It has now been expressly confirmed that the UK is to opt into the EU General Data Protection Regulation (GDPR) – after much debate and uncertainty. In any event, the GDPR will automatically be binding in the UK when it comes into force in May 2018 as the UK will still be a member of the EU, at that point in time.
Under the GDPR, all EU member countries will be required to implement a strict data protection regime. This, of course, includes the UK for the foreseeable future. This is of critical importance to businesses who could face potentially significant fines (of €20 million or 4% of worldwide turnover if greater) if they breach the GDPR.
All organisations who undertake business in the EU – even those geographically located outside of the EU – will be legally required to comply with the provision of the GDPR. The provisions include tighter limits on the processing of personal data: business organisations must, for instance, be able to delete data quickly so that they can comply with the ‘right to be forgotten’.
There will be far more stringent requirements as to consent: organisations must obtain an ‘opt-in’ consent to data collection and sharing by third parties. In addition, GDPR requires that consent must be provable – so organisations must keep a record of its opted-in subscribers to avoid potential penalties.
Individuals themselves will have greater rights including the right to be informed; rights of access; rights of rectification; and the right to restrict processing. There are additional requirements when the request for erasure relates to children’s personal data. These rights mean organisations will be required to remove data from all storage devices (as well as servers, the cloud, etc) - which could prove costly.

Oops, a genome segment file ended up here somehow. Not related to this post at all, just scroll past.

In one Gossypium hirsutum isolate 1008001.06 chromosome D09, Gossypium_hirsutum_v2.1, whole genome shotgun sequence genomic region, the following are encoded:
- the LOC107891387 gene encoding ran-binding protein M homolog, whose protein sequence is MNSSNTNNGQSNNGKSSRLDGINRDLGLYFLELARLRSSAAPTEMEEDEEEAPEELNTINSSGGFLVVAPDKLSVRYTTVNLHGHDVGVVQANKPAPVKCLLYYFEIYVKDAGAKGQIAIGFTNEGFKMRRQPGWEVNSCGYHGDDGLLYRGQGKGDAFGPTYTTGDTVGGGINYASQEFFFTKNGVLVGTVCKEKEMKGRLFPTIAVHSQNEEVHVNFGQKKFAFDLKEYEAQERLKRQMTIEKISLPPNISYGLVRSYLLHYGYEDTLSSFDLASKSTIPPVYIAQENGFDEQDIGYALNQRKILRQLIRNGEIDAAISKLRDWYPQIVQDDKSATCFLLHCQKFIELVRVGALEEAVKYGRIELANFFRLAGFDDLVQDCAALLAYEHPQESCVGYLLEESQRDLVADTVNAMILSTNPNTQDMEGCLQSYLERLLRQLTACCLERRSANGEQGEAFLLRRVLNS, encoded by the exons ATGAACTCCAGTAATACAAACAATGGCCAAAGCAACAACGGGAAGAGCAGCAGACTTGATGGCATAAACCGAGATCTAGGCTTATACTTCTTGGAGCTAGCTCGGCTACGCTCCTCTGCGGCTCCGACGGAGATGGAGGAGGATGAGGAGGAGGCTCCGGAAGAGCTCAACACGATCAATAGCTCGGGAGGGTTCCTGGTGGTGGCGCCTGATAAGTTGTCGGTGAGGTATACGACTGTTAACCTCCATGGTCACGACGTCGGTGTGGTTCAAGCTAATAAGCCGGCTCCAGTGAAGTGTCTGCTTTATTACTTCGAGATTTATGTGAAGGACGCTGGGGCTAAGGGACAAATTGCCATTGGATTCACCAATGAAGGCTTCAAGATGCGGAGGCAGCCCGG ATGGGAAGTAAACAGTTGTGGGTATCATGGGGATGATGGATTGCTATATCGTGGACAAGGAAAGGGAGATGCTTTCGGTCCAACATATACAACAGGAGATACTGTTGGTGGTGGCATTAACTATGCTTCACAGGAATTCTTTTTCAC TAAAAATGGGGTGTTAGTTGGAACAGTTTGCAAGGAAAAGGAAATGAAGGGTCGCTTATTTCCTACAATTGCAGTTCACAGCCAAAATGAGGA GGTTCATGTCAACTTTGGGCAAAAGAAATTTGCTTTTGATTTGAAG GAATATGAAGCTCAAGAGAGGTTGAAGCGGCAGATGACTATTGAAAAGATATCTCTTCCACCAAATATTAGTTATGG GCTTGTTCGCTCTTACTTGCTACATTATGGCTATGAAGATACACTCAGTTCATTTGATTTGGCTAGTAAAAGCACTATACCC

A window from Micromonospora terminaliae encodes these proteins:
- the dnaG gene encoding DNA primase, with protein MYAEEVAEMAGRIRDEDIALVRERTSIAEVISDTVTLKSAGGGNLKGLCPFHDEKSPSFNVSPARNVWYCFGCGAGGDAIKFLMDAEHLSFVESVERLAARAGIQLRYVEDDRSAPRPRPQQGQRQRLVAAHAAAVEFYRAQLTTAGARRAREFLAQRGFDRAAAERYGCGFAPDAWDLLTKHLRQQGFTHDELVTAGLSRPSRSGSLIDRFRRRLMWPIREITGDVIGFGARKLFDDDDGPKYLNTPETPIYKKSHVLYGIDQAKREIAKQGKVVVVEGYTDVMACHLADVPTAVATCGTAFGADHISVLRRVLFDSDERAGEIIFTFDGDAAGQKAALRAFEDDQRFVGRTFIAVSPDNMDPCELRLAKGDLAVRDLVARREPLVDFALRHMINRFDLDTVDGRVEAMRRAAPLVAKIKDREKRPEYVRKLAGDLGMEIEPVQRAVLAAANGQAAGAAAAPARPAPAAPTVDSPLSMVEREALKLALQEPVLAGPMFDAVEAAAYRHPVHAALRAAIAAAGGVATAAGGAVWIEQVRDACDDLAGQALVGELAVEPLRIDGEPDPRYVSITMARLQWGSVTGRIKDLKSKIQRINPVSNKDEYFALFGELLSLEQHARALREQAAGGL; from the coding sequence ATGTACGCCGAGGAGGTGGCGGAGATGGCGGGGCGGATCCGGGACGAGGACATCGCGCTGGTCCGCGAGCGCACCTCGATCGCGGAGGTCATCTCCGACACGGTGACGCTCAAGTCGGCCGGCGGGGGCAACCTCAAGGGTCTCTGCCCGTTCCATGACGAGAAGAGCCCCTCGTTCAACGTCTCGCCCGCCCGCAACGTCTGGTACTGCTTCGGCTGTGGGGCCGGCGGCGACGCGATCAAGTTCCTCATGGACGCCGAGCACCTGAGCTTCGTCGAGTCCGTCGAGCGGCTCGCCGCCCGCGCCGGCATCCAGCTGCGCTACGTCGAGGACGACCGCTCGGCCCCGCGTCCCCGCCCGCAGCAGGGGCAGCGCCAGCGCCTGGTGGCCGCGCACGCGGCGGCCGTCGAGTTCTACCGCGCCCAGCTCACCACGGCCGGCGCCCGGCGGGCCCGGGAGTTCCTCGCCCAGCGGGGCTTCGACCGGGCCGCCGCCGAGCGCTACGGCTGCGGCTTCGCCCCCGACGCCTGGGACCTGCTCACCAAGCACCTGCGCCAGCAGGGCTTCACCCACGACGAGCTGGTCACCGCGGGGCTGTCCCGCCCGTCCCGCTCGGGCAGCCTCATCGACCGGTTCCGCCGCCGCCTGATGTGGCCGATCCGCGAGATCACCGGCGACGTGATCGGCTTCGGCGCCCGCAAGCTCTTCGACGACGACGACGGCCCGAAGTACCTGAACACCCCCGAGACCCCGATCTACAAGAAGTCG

The Information Commissioner has made clear that the ICO is committed to “assisting businesses and public bodies to prepare to meet the requirements of GDPR ahead of May 2018 and beyond”. Business organisations will find useful the ICO’s guide for businesses on preparing for the GDPR.
What will happen on Brexit?
If and when Brexit finally takes place, the UK will no longer be automatically subject to EU legislation. Whilst in theory, this means UK-resident businesses will no longer be bound by the GDPR itself (except where they undertake business in the EU) – the likelihood is similar domestic legislation will be introduced to plug the potential vacuum.
In any event, UK businesses must get to grips with the impending GDPR and prepare now to ensure they can comply with their responsibilities when it comes into effect and avoid potentially hefty penalties. Reviewing your existing processes and policies in light of the requirements of the GDPR is therefore critical.
How can we help?
Our experienced commercial solicitors will advise you on all your obligations under the GDPR and the UK’s existing data protection law, and help you prepare to comply with the greater burden of responsibility when the GDPR comes into force. Contact the experienced commercial solicitors at Herrington Carmichael for specialist advice as soon as possible.
Please contact Matthew Lea on 01189 898155 Mark Chapman on 01276 686222.
This publication reflects the law at the date of publication and is written as a general guide only - it is not intended to contain definitive legal advice, which should be sought as appropriate in relation to a particular matter.